How to Choose a Prescription Dive Mask

Where to begin when choosing a prescription dive mask?

When selecting the right prescription dive mask, two crucial aspects to consider are the fit and the comfort of the skirt seal around your face. In this guide, we'll delve into various lens options, types of masks, and the distinctive features our masks offer.


What types of lenses are available for your prescription dive masks?

Before you proceed with the purchase of your prescription dive mask, it's essential to familiarize yourself with the various lens options.

Single Vision: These lenses are designed to address either nearsightedness or farsightedness consistently across the entire lens, ensuring clear distance vision.

Gauge Readers: Gauge readers have additional add-on powers that will assist divers in reading their gauges. Typically this is necessary for divers over 50 years of age that do not have proper focusing power for near tasks. Gauge readers provide no correction for distance vision, leaving the top portion of the lens clear (plano). If you need a distance correction, please order one of our custom bifocal dive masks (see below).

Bifocals: Bifocal lenses serve a dual purpose, providing both distance vision and correction for reading. If you're seeking a cost-effective alternative to full bifocal lenses, consider purchasing a stock distance lens and add a stick-on reader. 



What are the materials used in making dive masks?

Our masks feature skirts crafted from high-grade silicone, ensuring durability and comfort on the face. Unlike plastic or rubber, silicone is the preferred choice. Additionally, the prescription lenses in our masks are constructed from resilient tempered glass, which reduces the risk of eye injury in case of breakage. It is crucial to opt for tempered glass lenses as they can withstand the pressures of deep ocean depths. Please note that our lenses are pre-ground, and we do not offer custom lens options. Our store exclusively provides the available lens options. If you require a more complex prescription or have a high degree of astigmatism, consider exploring custom lens solutions.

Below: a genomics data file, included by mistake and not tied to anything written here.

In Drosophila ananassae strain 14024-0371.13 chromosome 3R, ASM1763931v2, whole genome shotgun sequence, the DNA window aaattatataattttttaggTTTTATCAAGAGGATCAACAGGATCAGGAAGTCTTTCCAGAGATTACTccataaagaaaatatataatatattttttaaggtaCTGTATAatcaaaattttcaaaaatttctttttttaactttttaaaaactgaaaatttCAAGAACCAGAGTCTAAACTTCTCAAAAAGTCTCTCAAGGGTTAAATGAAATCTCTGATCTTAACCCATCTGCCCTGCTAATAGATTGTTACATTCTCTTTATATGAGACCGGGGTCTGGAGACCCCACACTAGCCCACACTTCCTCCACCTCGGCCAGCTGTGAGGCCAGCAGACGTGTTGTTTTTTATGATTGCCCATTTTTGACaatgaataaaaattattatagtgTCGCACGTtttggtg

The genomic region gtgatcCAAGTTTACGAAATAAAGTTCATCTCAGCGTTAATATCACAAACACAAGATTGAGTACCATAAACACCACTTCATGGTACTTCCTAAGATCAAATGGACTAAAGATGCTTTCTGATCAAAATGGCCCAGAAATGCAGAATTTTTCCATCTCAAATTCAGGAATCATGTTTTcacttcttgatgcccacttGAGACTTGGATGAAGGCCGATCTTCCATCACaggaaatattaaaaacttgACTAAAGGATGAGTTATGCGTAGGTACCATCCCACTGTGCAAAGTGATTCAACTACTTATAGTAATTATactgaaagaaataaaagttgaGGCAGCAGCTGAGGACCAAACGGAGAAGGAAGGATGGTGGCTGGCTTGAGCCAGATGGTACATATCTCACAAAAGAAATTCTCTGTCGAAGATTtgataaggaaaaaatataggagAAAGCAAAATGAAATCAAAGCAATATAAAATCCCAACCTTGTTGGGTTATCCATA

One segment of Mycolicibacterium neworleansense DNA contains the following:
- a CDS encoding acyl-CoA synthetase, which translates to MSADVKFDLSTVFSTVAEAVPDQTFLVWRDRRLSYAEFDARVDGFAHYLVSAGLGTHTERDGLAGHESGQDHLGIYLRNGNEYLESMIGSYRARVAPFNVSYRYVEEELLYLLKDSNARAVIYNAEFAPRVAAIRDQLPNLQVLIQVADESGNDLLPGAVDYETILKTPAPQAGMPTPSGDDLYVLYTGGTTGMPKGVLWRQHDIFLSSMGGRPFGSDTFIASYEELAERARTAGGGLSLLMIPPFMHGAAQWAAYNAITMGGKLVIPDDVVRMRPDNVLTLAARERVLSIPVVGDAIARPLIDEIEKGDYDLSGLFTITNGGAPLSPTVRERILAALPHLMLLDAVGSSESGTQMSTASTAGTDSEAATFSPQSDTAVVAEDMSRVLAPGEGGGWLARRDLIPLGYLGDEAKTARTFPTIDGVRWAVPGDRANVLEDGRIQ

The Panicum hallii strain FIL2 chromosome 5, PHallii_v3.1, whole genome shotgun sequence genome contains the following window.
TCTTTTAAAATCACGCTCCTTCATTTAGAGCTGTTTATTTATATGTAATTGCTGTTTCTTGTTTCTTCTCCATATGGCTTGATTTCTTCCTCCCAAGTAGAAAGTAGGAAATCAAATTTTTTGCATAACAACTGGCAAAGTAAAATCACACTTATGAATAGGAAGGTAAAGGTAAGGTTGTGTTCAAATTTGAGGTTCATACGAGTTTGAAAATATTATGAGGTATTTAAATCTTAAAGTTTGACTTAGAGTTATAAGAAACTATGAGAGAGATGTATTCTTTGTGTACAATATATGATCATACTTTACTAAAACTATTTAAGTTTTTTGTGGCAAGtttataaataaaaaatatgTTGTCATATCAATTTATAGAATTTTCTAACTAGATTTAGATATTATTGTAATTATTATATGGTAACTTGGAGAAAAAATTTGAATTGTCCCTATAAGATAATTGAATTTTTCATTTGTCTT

How do diving masks differ from snorkel masks?

Our masks are designed to handle depths of up to 200 meters, making them versatile for both snorkeling and scuba diving.

Is it possible to wear glasses or contact lenses under a dive mask?

Wearing glasses under a dive mask is not recommended, as it may hinder proper sealing, allowing water to enter and potentially spoiling your underwater experience. For contact lenses, the risk arises if water infiltrates, jeopardizing your safety.

What is a diopter?

A diopter is a unit of measurement used to express the strength or refractive power of a lens. The higher the diopter number, the stronger the lens."

How do you calculate a prescription diopter?

Please refer to this blog post .

How do you measure the face of the dive mask?

Measure from one outer corner of the eye to the next with a ruler straight on your nose bridge. Don't use a measuring tape because that will add width and throw off the measurement. The outer corner of your eye to the next will be your width measurement. The eyebrow to the upper lip area will be your height measurement. All of our product offerings have a width and height measurement, so please check the measurements before purchasing.

What’s the difference between high and low volume masks?

Low volume masks sit closer to your face, making them easier to clear when submerged. While high volume masks are also manageable to clear, we recommend opting for a low volume mask. Fortunately, most of our prescription dive masks are low volume models.